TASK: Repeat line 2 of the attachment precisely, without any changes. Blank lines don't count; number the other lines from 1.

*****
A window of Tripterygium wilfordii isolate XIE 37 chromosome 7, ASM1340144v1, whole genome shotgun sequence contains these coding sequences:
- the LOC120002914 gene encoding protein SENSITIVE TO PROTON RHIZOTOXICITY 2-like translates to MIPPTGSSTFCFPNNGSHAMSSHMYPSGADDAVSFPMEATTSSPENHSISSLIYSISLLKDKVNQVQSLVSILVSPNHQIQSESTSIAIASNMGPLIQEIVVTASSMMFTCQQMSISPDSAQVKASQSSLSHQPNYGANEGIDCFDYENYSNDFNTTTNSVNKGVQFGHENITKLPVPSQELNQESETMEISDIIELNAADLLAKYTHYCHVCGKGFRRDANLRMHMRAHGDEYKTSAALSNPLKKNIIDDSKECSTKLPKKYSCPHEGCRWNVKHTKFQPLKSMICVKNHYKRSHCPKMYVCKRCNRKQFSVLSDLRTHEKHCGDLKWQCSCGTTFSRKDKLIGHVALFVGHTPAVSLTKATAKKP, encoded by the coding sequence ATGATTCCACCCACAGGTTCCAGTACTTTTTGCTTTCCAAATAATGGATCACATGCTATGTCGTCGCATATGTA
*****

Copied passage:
- the LOC120002914 gene encoding protein SENSITIVE TO PROTON RHIZOTOXICITY 2-like translates to MIPPTGSSTFCFPNNGSHAMSSHMYPSGADDAVSFPMEATTSSPENHSISSLIYSISLLKDKVNQVQSLVSILVSPNHQIQSESTSIAIASNMGPLIQEIVVTASSMMFTCQQMSISPDSAQVKASQSSLSHQPNYGANEGIDCFDYENYSNDFNTTTNSVNKGVQFGHENITKLPVPSQELNQESETMEISDIIELNAADLLAKYTHYCHVCGKGFRRDANLRMHMRAHGDEYKTSAALSNPLKKNIIDDSKECSTKLPKKYSCPHEGCRWNVKHTKFQPLKSMICVKNHYKRSHCPKMYVCKRCNRKQFSVLSDLRTHEKHCGDLKWQCSCGTTFSRKDKLIGHVALFVGHTPAVSLTKATAKKP, encoded by the coding sequence ATGATTCCACCCACAGGTTCCAGTACTTTTTGCTTTCCAAATAATGGATCACATGCTATGTCGTCGCATATGTA